The Daily Heller: Milena Pavlović-Barilli, Fashionista

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The painter, poet and surrealist commercial illustrator Milena Pavlović-Barilli (1905–1945) was considered one of the most important Serbian artists. She was living in Paris when the clouds of the European war gathered. In 1939 she came to the United States to find, among other wonders, the New York World’s Fair’s, “The World of Tomorrow.” She was swept away by the magic of Salvador Dali’s Surrealist exhibition “The Dream of Venus.” Although New York was a temporary refuge, when war broke out she was stranded in the city and died here at age 40.

During her brief time in the U.S., to earn a living she turned to commerce. In the catalog for the 1997 exhibition in Zagreb, Milena Pavlović-Barilli: Commercial Design Work in New York 1939–1945, Olga Bataveljić writes that Pavlović-Barilli’s life and work in the country were interwoven with nostalgia and the hope that one day she would return to her homeland. “Her wish was not fulfilled. When she left for the USA in 1939, she did not know that she had left Europe forever.” In March 1945, Pavlović-Barilli suddenly passed. Her death was reported in the press with brief reviews of her work—but without mention of the honors that she later received back home.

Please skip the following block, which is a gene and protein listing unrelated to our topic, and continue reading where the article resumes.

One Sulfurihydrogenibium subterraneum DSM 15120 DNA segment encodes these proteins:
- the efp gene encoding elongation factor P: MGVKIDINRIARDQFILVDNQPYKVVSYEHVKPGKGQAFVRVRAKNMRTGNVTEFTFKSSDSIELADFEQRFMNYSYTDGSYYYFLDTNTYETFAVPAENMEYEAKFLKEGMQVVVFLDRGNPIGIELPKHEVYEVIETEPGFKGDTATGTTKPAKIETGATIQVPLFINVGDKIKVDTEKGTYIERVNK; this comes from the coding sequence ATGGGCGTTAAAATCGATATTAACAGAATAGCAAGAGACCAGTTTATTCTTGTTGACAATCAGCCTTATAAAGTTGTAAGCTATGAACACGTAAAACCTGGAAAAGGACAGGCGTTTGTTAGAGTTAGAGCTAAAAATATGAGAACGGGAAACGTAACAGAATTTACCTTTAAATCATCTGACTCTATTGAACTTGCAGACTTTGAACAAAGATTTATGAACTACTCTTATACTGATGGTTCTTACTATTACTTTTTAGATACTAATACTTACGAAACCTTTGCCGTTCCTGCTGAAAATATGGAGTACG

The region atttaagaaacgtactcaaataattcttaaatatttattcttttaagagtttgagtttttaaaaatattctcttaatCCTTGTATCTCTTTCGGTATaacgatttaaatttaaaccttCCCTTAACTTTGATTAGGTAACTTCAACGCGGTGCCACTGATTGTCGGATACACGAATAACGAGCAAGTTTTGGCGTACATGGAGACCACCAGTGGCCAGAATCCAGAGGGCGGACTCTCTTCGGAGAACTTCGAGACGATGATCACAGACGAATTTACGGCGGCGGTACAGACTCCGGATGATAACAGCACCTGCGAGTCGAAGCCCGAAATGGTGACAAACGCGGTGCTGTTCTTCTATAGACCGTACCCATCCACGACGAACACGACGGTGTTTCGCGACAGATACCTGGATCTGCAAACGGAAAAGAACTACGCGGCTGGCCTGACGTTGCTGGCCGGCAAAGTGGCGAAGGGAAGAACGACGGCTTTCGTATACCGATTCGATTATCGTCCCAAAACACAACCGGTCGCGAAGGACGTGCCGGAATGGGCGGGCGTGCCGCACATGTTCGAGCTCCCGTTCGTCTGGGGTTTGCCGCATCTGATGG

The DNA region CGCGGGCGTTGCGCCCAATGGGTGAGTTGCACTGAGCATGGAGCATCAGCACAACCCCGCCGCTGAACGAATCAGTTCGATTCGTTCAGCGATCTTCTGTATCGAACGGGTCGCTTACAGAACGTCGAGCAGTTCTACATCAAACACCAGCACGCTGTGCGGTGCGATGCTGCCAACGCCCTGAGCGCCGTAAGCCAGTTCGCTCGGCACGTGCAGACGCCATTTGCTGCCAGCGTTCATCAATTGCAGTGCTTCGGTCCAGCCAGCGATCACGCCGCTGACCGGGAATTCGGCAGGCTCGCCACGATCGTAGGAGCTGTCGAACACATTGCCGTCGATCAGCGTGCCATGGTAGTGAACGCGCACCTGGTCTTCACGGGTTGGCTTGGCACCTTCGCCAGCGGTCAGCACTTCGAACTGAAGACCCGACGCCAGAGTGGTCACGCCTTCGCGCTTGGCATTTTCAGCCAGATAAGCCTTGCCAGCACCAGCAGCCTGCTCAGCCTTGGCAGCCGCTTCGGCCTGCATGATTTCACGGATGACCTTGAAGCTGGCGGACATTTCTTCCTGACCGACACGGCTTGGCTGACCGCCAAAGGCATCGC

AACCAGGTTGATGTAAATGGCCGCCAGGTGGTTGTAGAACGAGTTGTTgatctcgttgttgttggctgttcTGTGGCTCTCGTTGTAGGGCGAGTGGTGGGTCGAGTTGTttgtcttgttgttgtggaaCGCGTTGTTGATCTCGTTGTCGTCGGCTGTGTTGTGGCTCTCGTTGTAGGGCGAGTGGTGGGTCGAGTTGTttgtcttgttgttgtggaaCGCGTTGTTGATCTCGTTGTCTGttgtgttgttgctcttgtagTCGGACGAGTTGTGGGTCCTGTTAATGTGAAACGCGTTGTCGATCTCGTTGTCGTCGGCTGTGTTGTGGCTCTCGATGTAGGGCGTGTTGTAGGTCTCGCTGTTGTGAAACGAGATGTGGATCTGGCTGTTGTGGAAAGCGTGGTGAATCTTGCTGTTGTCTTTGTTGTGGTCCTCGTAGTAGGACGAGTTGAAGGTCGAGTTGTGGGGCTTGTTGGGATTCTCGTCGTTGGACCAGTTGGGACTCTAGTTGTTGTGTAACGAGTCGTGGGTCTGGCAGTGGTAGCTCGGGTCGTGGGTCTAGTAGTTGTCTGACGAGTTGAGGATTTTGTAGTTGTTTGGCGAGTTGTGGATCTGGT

Her artwork was praised for creating enticing decorative elements, a characteristic feature that benefited her commercial projects. All her illustrations from that time were fashion tableaux for the biggest department stores in the city, including Bonwitt Teller, Lord and Taylor and Saks Fifth Avenue. She illustrated women’s clothing and footwear—”her advertisements are gentle and delicate,” wrote Bataveljić.

Pavlović-Barilli’s illustrations were fixtures in many American magazines. She did covers for Vogue and one piece was published on the front cover of Town & Country magazine, showing a female figure in a pink transparent dress gracefully jumping, with a bird in her hand. Her style sourced classic artists, including Botticelli, as a direct inspiration. She frequently intertwined the poetic grace of Renaissance art with the props of the “prosaic modern world” without triviality.

The results and successes of Pavlović-Barilli’s “new endeavors in American design,” the critic Rosamund Frost detailed, was that in business circles, “pure art has been finally understood as a significant factor.” Frost underlined the most successful achievements of individual artists and, along with Herbert Bayer, Salvador Dali and Bobritsky, she praised Pavlović-Barilli, citing her as among the artists who contributed to the visual appeal of American fashion and society magazines. The examples here show the reason why Pavlović-Barilli helped to define her times.

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